International Education Journal


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Retention and academic achievement research revisited from a United States perspective

Jon Lorence 
Department of Sociology, University of Houston


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Educational researchers in the United States contend that making low-performing students repeat a grade is an ineffective educational practice. This view derives largely from the summary of grade retention research reported by Holmes (1989). A meta-analysis of more recent studies (Jimerson, 2001) also concludes that the practice of grade retention should be abandoned. However, a thorough examination of the published articles within each of these two meta-analyses reveals that many of the individual studies evidence inadequate research designs and faulty conclusions. The overwhelming majority of conclusions from grade retention studies are unwarranted due to the poor quality of research. Overlooked and more recent retention and grade repartition studies suggest that making students repeat a grade may help increase academic achievement. This review contends that research studies do not support the contention that grade retention is always inappropriate. Suggestions for improving future retention studies are offered.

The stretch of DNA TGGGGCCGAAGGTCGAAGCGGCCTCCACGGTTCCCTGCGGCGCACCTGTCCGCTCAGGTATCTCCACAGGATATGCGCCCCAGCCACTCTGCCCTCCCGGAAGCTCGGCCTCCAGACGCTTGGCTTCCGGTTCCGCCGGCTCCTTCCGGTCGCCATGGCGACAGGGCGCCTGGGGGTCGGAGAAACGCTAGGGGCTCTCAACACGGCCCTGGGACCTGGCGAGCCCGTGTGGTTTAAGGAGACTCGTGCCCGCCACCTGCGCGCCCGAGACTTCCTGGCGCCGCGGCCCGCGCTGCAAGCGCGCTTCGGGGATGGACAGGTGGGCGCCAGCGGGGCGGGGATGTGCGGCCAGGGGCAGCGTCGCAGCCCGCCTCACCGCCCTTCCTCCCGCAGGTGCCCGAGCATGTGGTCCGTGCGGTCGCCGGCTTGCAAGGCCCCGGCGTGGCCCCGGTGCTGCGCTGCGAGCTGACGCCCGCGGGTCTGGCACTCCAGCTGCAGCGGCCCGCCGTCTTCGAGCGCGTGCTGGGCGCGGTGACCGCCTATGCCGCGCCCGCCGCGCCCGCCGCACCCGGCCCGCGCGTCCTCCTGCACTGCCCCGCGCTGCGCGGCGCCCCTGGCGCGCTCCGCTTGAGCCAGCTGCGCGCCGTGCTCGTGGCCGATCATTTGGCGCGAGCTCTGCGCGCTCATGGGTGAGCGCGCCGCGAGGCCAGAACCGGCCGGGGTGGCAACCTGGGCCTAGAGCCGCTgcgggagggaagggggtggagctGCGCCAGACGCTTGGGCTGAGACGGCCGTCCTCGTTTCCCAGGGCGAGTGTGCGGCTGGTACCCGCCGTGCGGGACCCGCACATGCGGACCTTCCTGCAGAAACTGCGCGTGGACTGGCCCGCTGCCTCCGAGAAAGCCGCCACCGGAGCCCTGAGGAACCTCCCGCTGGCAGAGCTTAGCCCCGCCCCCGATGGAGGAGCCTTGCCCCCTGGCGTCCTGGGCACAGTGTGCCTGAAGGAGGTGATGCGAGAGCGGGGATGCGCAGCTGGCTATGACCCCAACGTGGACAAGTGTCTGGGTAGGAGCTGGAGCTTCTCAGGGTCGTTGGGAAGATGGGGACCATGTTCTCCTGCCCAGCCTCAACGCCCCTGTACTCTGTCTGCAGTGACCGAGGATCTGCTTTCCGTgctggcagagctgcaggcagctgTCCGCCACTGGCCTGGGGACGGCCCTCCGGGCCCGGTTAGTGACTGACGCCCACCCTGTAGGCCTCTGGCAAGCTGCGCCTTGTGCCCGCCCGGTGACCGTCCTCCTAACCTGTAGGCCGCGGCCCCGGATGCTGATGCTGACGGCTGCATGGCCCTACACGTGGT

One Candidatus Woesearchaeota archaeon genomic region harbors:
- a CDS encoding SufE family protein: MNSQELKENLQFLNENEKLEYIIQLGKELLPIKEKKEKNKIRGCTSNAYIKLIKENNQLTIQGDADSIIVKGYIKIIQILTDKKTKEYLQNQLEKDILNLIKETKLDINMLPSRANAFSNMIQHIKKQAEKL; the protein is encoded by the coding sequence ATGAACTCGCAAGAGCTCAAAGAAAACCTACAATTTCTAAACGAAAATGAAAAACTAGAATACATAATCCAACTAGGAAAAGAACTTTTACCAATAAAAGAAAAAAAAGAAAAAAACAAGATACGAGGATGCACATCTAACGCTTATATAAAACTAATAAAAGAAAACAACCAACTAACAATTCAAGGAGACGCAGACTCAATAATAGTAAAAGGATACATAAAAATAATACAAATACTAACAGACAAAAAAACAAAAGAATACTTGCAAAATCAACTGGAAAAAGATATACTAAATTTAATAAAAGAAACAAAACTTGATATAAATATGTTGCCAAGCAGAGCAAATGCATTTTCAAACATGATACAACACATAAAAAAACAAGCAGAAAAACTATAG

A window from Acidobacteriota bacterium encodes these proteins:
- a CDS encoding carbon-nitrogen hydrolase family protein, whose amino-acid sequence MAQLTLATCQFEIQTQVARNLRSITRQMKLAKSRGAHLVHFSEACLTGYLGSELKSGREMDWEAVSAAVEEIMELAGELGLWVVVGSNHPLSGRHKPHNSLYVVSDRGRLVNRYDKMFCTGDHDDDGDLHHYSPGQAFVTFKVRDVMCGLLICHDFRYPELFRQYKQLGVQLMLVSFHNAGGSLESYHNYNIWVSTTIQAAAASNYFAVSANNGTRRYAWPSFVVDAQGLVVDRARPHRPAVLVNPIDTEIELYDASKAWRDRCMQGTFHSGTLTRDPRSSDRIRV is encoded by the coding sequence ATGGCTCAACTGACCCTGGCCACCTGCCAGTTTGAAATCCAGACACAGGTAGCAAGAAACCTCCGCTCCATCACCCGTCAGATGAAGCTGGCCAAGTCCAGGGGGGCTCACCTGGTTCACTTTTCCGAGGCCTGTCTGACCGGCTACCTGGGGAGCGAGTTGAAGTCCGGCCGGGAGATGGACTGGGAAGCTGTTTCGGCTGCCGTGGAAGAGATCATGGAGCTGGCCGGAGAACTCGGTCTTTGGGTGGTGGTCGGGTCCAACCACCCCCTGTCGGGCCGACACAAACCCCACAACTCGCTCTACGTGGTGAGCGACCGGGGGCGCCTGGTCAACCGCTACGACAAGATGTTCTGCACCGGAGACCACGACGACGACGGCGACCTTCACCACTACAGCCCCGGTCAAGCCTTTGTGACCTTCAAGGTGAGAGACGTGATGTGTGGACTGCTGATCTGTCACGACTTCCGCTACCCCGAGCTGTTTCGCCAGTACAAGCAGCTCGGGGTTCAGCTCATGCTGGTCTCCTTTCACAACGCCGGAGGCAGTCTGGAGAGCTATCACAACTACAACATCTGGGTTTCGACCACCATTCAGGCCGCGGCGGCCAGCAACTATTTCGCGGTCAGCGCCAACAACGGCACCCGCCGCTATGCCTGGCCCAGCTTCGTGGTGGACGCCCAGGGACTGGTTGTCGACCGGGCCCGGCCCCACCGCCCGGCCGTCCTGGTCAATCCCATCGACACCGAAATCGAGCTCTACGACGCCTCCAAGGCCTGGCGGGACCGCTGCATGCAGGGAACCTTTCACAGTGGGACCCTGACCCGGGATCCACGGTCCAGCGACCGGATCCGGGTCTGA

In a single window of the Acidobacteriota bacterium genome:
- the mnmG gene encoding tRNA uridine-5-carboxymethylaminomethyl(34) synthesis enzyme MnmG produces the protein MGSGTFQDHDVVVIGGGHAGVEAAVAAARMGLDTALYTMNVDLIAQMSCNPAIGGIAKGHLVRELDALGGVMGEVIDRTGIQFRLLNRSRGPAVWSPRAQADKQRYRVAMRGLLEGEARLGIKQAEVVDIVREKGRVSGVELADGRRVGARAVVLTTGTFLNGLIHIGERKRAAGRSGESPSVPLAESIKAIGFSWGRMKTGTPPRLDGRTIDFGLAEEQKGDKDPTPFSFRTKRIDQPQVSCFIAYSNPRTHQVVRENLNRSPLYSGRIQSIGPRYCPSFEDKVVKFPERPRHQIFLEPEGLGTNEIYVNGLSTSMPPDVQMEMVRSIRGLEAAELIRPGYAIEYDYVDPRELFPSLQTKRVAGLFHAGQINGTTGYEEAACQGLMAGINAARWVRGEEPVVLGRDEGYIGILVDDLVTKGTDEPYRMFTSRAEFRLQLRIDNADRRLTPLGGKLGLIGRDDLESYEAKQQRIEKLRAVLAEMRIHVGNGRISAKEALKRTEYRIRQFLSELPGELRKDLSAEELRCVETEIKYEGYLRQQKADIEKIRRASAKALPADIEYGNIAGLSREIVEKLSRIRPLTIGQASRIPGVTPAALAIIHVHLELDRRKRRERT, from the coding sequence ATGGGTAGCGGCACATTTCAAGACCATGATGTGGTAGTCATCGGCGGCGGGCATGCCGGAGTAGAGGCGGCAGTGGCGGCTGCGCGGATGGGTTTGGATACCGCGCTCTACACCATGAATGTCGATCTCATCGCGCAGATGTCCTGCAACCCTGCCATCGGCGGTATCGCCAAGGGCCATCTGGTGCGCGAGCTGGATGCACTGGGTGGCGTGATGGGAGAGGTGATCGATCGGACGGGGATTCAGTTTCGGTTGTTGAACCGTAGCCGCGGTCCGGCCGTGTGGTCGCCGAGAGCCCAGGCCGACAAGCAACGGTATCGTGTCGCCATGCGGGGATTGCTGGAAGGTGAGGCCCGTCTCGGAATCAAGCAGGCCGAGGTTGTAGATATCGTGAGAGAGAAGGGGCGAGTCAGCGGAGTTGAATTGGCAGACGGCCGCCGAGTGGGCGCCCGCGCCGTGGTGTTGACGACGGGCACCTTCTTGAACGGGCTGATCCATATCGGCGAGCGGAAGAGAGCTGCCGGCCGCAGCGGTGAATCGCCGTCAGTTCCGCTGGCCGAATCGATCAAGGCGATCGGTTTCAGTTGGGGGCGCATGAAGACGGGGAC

Grade retention, academic achievement, meta-analysis, faulty conclusions, inadequate research designs, grade repeating


Lorence, J. (2006). Retention and academic achievement research revisited from a United States perspective. International Education Journal, 7 (5), 731-777.

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